“From a clinical point of view, the treatment of sepsis largely focuses on early detection, early systemic antibiotics / control of the source of infection and support for failing organ systems,” he said. -he declares. “What is lacking in the clinical field are specific therapies that reverse the patient’s deregulated immune response to infection. The importance of basic scientific research like this is, hopefully, to one day find individualized treatments that can quickly reverse the patient’s multiple organ failure and prevent mortality.

Unlike other studies which analyzed blood samples from patients with sepsis at time zero, when patients were first diagnosed with the disease, the research team analyzed blood samples from patients with sepsis. sepsis at time zero and six hours later – two different times of different sepsis results.

“We have two-step snapshots that show us how biomarkers evolve,” said Godzik, Bruce D. and Nancy B. Varner Presidential Chair in Cancer Research at UCR and Professor of Biomedical Sciences, who co-led the study. “We can improve this development in the right direction, towards survival. If the patient goes in the wrong direction, towards fatality, we can intervene to change the trajectory of the disease. With this work, we have gone beyond the static snapshot and moved to a more dynamic process.

Meera Nair
Meera Nair. (Carrie Rosema)

Blood samples obtained from RUHS were processed on a single cell sequencer at UCR, allowing researchers to understand the behavior of each cell rather than an average of all cells.

“We found that many types of cells behaved differently in sepsis,” said Xinru Qiu, the co-first author of the article and a graduate student of the Godzik lab. “Using single cell sequencing, we were able to separately track the trajectory of different cell types. Single-cell resolution is like having a street-level view of an area versus a satellite view of it, and understanding each cell’s contribution was key in helping us find our results.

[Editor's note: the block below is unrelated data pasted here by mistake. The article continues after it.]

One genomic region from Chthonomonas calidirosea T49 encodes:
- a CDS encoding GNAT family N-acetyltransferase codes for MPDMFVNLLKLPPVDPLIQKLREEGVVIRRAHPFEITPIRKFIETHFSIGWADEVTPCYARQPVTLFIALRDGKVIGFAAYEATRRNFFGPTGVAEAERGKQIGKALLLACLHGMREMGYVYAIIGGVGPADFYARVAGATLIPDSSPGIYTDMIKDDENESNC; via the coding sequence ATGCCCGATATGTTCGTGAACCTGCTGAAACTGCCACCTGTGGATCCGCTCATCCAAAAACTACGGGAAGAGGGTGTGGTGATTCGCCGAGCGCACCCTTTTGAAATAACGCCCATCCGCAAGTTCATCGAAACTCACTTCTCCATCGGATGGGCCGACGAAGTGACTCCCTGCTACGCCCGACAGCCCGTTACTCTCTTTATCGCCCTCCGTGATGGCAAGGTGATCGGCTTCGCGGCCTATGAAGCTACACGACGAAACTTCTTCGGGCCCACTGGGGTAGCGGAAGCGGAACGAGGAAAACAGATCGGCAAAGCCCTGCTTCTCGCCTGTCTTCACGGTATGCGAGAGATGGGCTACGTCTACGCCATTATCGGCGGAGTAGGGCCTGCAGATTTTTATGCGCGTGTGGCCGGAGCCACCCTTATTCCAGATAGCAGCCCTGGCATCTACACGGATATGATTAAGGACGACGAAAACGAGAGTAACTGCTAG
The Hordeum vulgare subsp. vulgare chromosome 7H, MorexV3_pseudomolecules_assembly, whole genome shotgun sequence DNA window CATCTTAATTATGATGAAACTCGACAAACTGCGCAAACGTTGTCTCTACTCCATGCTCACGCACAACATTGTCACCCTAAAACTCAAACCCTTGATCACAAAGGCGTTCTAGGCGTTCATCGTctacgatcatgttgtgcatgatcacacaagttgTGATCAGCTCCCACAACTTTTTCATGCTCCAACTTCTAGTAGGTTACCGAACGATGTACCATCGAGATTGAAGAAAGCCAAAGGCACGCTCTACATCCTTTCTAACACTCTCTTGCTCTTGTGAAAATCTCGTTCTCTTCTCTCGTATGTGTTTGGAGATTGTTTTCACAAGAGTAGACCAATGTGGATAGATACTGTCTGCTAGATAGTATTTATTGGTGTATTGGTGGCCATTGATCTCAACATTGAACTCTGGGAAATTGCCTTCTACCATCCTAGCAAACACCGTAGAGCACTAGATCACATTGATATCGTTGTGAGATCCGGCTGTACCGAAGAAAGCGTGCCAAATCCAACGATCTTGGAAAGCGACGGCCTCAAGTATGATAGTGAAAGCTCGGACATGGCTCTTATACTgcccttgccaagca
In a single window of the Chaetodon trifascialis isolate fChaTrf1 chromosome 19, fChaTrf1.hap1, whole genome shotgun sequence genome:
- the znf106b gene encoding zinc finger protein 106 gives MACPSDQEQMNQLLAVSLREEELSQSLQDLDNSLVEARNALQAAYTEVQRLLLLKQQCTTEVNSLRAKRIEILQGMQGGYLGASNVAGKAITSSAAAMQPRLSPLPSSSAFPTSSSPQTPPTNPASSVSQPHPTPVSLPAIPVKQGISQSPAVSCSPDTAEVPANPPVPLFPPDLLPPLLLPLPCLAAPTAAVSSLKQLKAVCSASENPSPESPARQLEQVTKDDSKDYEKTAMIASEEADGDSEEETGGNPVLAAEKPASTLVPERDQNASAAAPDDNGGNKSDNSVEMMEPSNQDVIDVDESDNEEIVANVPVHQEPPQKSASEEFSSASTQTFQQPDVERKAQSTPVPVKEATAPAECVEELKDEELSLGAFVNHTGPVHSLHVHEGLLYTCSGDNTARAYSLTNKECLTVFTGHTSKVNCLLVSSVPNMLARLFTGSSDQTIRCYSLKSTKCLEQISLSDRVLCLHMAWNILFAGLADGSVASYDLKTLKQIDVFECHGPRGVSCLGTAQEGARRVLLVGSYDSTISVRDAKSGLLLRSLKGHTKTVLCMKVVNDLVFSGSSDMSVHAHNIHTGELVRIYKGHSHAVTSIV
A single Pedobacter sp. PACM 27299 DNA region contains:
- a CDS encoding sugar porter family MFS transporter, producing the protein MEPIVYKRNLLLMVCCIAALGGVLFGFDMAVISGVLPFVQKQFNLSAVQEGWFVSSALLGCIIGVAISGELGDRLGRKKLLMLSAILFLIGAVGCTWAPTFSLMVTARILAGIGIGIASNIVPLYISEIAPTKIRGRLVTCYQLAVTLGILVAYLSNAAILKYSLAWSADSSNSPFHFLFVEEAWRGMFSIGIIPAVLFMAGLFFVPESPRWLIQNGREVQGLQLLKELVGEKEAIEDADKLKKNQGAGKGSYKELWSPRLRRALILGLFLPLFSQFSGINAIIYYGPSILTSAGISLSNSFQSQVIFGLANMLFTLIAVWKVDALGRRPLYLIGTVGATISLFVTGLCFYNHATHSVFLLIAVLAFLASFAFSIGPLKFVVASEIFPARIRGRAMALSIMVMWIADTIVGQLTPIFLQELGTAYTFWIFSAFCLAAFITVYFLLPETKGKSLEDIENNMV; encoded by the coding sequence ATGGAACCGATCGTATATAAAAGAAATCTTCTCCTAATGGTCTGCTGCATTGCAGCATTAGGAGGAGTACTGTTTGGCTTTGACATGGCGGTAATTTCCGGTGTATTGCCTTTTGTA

According to Godzik, when news reports indicate that someone has died from complications from an infection, it usually means the person died of sepsis.

“Thirty percent of all hospital deaths are caused by sepsis,” he said. “Sepsis is an unmet need without treatment. Our work provides a path for treatment because we have extended the view from single molecules to processes in cells. After all, it’s the molecular pathways involved that can be interrupted. Often people think that if a gene is a biomarker for a disease, a drug should target it. Well, not necessarily. If your car’s bumper – the tag or marker – gets destroyed in a car crash, you may need to repair the brakes – the way.

Nair stressed that the study was only possible through a multidisciplinary approach.

Adam godzik
Adam Godzik. (UCR / Stan Lim)

“As an immunologist, I teamed up with Adam, who is a computer biologist, and clinicians from RUHS,” she said. “It is only through such collaborative work that we can begin to unravel the complexity of deadly sepsis, offering insight into new treatments that could change the trajectory of sepsis patients who could face a fatal outcome. “

Next, the researchers plan to focus on the similarities between sepsis and COVID-19 and have already started research funded by the Center for Research on Health Disparities at the UCR.

“We are performing a molecular analysis of the long-term effects of COVID-19 on immune homeostasis,” said Nair. “We would like to see if the results of our research on sepsis could also apply to COVID-19. “

Nair, Godzik, Qiu and Klein were joined in the search by Jiang li, the co-first author of the research paper, and Lukasz Jaroszewski at the UCR; and Drs. Jeff Bonenfant and Aarti Mittal at RUHS.

The research was funded by UCR School of Medicine, an innovation grant from the Dean of the School of Medicine at Bonenfant and the National Institutes of Health. Bonenfant completed his medical residency at the UCR School of Medicine in 2018.

The research paper is titled “Dynamic Changes in Transcriptional Signatures of a Single Human Cell During Fatal Sepsis”.

Header image by Sharon mccutcheon to Unsplash